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Leaning into Energy Transformation

Rich Barone | April 15, 2020

Rapid energy transformation is the new norm. From in front of the meter to behind the meter and operations centers, no part of our energy system is unchanged. Grid assets have evolved from traditional grid infrastructure and early demand response solutions ten years ago to complex, agile, and both small-scale and large-scale distributed energy systems today.

This transition is happening rapidly, with meaningful impacts on both utilities and customers alike. So how do we navigate through the rocky terrain? As we are experiencing with COVID-19, transformation can take the form of reactivity and struggle. Difficult, unforeseen challenges become a catalyst for growth. Or alternatively, we can anticipate where our needs are going to be, rather than where we are today, and make plans and implement solutions with that future in mind.

A Forward-Solving Mindset

A forward-looking, forward-solving mindset is critical to strategically morph our energy paradigm. Prior to recently joining TRC, I had a front-row seat to the challenges and opportunities of energy transformation at Hawaiian Electric Companies (HECO). The business-as-usual model is no longer working for utilities and I participated in HECO’s efforts to evolve their approach, leading a team of ‘intrapreneurs’ who embraced the challenge of rethinking our systems and implementing new technology and business innovations.

Just as the grid is becoming more flexible, so too must our business and operations frameworks embody agility and resilience. Utilities and energy providers are embracing distributed energy as an orchestration partner in these complex systems. They are developing interesting solutions for customer asset integration, non-wires alternatives, new market creation, and long-term operational strategies and business models.

I am pleased to join TRC because its integrated advanced energy and digital services are critical to helping energy providers bring their transformation visions to life; and with the continued COVID-19 as well as a multitude of grid and decarbonization needs, many energy providers are accelerating their transformation goals to realize reliable, flexible, and clean power today.

Adapting for New Opportunity

Innovation is key to our transformation. As an industry, we need opportunities to collaborate on new solutions—and organizations like the Peak Load Management Alliance (PLMA) can be instrumental. (Full disclosure, I am Vice Chair of the Board). This year, COVID-19 created some unexpected challenges around our bi-annual in-person conference and other creative working sessions.

PLMA conferences spur important learning and connection across the industry—including an increasing emphasis on distributed energy resource (DER) innovation and implementation. An important outlet for this work is one of PLMA’s member Interest Groups: the DER Integration Interest Group. This group meets to brainstorm solutions to DER adoption challenges through working sessions, sharing key takeaways and envisioning the future. Our goal is always to empower collective industry DER progress.

While PLMA typically holds two in-person conferences annually, the upcoming conference which was slated for April 20 – 22 in Scottdale, AZ has been cancelled due to the COVID-19 health situation. But rather than suspend our progress, PLMA leadership opted to move the spring conference and associated interest group meetings online, and I am pleased to say, offer it for free to all registered attendees.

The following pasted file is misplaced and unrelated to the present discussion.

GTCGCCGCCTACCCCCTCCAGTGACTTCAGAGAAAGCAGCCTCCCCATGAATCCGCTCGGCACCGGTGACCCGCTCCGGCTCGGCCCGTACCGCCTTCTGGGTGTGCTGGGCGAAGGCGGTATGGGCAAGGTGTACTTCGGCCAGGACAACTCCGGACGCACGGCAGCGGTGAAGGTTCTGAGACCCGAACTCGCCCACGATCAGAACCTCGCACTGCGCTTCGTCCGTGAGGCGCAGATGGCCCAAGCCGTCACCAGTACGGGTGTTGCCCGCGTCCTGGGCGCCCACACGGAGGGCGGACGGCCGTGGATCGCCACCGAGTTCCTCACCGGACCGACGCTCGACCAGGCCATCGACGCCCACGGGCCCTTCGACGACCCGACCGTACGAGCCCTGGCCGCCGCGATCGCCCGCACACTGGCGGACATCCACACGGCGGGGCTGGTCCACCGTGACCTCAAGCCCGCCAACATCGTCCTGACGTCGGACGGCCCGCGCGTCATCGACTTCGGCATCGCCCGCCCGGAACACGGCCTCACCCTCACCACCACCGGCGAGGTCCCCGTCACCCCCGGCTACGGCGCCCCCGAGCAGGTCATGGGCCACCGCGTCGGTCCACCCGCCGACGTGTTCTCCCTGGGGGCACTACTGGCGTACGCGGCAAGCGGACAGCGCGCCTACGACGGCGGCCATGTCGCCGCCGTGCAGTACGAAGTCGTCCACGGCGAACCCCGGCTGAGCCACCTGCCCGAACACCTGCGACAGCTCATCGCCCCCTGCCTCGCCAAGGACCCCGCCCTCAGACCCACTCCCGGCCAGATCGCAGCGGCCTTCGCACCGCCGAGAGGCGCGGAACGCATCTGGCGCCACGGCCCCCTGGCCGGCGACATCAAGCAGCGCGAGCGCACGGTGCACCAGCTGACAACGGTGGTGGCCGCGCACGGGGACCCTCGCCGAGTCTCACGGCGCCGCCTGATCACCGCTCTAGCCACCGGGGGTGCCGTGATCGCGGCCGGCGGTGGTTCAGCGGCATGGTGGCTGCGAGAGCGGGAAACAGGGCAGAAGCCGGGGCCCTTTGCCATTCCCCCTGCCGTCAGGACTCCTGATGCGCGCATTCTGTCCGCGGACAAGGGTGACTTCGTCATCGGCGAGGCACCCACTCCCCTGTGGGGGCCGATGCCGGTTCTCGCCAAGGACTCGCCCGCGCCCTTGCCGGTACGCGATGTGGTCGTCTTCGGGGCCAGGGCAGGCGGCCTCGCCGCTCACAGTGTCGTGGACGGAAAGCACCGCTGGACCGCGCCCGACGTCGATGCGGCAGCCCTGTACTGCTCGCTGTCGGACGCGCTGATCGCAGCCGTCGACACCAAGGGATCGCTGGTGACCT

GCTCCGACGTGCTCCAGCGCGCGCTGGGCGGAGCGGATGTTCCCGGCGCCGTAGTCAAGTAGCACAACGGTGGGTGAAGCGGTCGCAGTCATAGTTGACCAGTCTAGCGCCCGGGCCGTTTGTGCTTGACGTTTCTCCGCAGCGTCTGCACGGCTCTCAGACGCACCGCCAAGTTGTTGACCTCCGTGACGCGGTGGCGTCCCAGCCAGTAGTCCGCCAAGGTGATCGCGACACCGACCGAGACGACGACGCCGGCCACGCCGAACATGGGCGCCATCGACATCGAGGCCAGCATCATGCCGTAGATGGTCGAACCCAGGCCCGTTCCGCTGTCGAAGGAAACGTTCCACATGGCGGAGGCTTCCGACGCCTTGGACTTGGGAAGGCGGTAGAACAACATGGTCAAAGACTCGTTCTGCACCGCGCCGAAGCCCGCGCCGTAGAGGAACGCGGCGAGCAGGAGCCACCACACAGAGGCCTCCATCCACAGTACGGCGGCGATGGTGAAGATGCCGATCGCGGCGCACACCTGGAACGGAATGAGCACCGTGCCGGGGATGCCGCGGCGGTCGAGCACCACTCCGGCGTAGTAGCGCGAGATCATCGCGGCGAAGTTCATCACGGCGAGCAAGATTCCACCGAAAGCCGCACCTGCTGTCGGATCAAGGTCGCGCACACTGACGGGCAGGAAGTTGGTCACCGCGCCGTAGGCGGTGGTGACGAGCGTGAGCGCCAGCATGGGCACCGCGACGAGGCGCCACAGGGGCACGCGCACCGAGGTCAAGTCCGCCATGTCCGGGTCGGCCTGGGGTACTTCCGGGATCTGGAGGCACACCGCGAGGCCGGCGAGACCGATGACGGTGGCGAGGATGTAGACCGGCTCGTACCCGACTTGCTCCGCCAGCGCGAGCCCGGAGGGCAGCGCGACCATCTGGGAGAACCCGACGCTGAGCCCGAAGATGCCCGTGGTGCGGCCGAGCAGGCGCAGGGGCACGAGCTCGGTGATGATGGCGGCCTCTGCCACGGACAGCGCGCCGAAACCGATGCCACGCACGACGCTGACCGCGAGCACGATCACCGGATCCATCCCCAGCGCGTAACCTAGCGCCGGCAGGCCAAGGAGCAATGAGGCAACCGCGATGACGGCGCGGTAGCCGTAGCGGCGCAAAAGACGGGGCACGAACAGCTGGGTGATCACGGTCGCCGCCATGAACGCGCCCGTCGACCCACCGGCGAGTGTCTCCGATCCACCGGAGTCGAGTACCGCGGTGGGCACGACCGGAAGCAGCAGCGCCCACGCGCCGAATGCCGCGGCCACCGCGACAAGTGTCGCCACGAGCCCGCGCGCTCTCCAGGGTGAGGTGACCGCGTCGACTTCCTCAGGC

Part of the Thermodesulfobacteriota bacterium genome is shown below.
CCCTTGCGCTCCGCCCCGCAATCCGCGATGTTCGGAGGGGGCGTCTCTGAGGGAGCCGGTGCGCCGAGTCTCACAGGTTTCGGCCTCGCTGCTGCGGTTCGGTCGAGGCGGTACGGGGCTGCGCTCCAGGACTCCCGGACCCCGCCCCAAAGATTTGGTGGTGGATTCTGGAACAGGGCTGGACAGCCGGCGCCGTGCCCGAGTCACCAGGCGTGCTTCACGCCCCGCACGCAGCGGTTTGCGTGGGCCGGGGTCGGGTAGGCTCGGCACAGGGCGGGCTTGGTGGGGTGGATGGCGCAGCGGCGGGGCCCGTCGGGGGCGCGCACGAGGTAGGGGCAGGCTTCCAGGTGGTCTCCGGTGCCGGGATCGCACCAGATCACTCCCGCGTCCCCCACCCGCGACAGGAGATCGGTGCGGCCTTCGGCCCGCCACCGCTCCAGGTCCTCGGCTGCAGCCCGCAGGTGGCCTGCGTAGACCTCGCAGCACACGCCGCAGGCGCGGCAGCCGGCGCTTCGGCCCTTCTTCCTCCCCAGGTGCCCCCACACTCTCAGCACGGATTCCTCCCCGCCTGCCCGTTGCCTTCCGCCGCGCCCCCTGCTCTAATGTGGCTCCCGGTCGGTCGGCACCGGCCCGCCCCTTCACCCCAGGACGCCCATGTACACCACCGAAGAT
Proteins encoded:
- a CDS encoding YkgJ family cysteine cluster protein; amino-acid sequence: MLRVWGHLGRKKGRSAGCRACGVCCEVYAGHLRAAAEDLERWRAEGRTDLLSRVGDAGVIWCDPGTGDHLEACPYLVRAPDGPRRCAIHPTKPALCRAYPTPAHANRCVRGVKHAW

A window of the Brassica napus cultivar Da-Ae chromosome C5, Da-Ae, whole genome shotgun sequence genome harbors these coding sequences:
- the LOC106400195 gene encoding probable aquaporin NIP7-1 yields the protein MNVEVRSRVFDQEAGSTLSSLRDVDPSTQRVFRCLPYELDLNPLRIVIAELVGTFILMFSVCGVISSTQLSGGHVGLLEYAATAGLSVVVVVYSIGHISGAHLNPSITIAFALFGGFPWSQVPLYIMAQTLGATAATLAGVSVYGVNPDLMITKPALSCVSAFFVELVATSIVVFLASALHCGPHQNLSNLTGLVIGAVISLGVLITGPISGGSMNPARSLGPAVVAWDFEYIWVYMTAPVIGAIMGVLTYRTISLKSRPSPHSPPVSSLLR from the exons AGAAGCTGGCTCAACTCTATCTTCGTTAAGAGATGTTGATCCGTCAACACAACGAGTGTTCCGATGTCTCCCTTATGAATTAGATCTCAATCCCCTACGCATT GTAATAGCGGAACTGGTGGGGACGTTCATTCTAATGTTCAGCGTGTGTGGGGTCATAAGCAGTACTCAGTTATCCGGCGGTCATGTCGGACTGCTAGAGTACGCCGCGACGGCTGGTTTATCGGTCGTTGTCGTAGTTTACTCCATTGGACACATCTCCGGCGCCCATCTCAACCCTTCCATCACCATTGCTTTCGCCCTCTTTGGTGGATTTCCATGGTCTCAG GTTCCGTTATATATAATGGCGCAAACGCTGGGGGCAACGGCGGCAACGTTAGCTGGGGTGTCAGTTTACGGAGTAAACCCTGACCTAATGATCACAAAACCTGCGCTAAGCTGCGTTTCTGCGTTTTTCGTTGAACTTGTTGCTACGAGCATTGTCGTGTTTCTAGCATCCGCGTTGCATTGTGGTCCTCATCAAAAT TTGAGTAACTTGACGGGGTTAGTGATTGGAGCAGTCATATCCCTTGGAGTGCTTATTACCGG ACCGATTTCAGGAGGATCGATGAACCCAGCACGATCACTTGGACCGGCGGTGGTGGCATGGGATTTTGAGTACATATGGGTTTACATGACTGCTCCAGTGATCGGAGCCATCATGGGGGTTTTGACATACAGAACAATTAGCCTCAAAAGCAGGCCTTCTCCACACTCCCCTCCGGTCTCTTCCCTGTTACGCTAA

We also allowed our members to engage with both the conference and interest group sessions more flexibly and extended the content and engagements over a longer timeframe—with the DER Integration and other interest group engagements scheduled for mid-May. Despite the unfortunate precipitating health circumstances, moving PLMA online actually opens up new opportunities for better integration and continued engagement across the industry. Ultimately, we hope this move will further activate the industry network of DER experts working on innovations that benefit us all while helping PLMA diversify the ways in which we engage our members and deliver value as an organization.

It remains to be seen what formats PLMA will use in the future, but even simple adaptations to old approaches can offer surprising potential. For me, this is a good reminder of how a forward-solving mindset paves the way to success in a transforming world. PLMA is excited to see where this year’s DER innovation and adoption discussions take us and look forward to sharing important takeaways from the interest group as well as other DER-related content delivered through conferences, web dialogues and more. Stay tuned for more insight into DER challenges and solutions we uncover over the coming year.  In a strange coincidence, like the grid itself, it may be that PLMA is becoming more distributed out of necessity, if not by design.

Contact Rich for more info on his experience or find him on LinkedIn.

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Rich Barone

Rich Barone is Vice President, Advanced Energy Transformation. Rich previously led DER innovation efforts at Hawaiian Electric Companies and spent 10 years in clean energy consulting, entrepreneurial business development, technology, and finance as well as another decade in technology development across other industries. For his work at HECO, Rich was recognized with a Peak Load Management Alliance (PLMA) 2018 Technology Pioneer Award and as a Top Innovator of 2018 by the Public Utilities Fortnightly Magazine. He is Vice-chair of PLMA’s Board of Directors and holds an MBA in Entrepreneurship and MS in Energy Technologies, Policy & Economics from the University of Colorado, Boulder. Please contact Rich at, also read more on Mr. Barone’s Bio Page

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